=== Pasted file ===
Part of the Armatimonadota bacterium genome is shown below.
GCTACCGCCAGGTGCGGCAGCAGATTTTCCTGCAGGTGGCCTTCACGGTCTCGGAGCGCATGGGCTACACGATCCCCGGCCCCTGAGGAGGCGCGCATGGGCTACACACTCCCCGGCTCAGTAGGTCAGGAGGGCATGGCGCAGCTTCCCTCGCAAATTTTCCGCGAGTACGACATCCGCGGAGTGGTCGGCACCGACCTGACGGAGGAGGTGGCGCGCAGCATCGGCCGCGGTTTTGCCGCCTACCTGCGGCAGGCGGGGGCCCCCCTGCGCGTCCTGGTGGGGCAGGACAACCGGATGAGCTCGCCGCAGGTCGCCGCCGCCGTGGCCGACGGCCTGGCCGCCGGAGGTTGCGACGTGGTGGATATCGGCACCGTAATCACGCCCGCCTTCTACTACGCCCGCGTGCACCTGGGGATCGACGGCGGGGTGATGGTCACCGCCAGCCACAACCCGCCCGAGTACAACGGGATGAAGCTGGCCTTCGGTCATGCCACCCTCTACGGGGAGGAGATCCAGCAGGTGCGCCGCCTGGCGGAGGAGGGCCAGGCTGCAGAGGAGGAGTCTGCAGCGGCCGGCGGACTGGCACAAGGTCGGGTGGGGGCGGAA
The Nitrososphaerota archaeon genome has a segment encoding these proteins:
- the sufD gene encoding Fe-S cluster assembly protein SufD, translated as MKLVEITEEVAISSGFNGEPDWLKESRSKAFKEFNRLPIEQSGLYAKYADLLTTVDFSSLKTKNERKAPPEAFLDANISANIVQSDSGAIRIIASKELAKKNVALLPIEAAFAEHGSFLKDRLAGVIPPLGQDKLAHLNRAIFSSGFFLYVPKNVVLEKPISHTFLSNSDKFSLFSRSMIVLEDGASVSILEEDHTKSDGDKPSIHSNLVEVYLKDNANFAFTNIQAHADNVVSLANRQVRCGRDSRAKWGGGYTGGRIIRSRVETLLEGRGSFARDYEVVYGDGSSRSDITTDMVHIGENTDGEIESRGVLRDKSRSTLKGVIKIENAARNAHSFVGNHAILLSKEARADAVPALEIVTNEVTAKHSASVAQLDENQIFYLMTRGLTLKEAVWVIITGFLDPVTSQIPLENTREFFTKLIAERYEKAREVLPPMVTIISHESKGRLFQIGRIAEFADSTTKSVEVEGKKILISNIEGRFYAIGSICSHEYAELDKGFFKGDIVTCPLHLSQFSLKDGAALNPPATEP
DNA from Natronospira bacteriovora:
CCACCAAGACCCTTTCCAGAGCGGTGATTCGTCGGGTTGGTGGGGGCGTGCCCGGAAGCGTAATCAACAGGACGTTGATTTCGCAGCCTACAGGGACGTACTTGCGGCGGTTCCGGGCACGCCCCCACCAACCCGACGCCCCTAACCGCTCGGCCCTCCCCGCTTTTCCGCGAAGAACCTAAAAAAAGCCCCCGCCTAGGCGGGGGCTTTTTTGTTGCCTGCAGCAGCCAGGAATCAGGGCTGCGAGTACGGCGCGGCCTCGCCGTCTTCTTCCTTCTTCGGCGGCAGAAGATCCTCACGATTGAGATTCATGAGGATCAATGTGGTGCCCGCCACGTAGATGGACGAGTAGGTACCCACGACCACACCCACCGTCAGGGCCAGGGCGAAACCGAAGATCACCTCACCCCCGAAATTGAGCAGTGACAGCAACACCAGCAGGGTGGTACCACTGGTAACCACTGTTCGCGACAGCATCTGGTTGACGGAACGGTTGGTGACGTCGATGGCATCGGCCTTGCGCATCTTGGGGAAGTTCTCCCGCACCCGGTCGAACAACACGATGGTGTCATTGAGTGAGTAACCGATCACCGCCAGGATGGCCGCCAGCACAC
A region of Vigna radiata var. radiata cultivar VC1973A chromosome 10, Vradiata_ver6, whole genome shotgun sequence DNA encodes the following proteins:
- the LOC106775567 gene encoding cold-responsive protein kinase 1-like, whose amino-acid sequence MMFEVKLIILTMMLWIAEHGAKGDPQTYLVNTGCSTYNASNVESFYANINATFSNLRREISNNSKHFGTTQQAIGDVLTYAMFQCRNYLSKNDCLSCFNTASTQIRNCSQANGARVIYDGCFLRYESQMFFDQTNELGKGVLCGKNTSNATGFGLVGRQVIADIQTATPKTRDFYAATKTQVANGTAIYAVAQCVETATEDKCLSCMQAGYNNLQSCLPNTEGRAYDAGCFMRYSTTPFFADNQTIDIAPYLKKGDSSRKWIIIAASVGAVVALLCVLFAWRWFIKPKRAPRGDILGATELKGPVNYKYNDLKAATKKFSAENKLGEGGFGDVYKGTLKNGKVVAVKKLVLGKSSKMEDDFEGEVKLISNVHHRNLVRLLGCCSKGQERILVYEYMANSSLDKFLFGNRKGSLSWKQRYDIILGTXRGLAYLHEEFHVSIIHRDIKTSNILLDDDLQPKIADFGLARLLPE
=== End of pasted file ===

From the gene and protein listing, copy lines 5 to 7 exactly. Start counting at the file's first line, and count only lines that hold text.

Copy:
DNA from Natronospira bacteriovora:
CCACCAAGACCCTTTCCAGAGCGGTGATTCGTCGGGTTGGTGGGGGCGTGCCCGGAAGCGTAATCAACAGGACGTTGATTTCGCAGCCTACAGGGACGTACTTGCGGCGGTTCCGGGCACGCCCCCACCAACCCGACGCCCCTAACCGCTCGGCCCTCCCCGCTTTTCCGCGAAGAACCTAAAAAAAGCCCCCGCCTAGGCGGGGGCTTTTTTGTTGCCTGCAGCAGCCAGGAATCAGGGCTGCGAGTACGGCGCGGCCTCGCCGTCTTCTTCCTTCTTCGGCGGCAGAAGATCCTCACGATTGAGATTCATGAGGATCAATGTGGTGCCCGCCACGTAGATGGACGAGTAGGTACCCACGACCACACCCACCGTCAGGGCCAGGGCGAAACCGAAGATCACCTCACCCCCGAAATTGAGCAGTGACAGCAACACCAGCAGGGTGGTACCACTGGTAACCACTGTTCGCGACAGCATCTGGTTGACGGAACGGTTGGTGACGTCGATGGCATCGGCCTTGCGCATCTTGGGGAAGTTCTCCCGCACCCGGTCGAACAACACGATGGTGTCATTGAGTGAGTAACCGATCACCGCCAGGATGGCCGCCAGCACAC
A region of Vigna radiata var. radiata cultivar VC1973A chromosome 10, Vradiata_ver6, whole genome shotgun sequence DNA encodes the following proteins: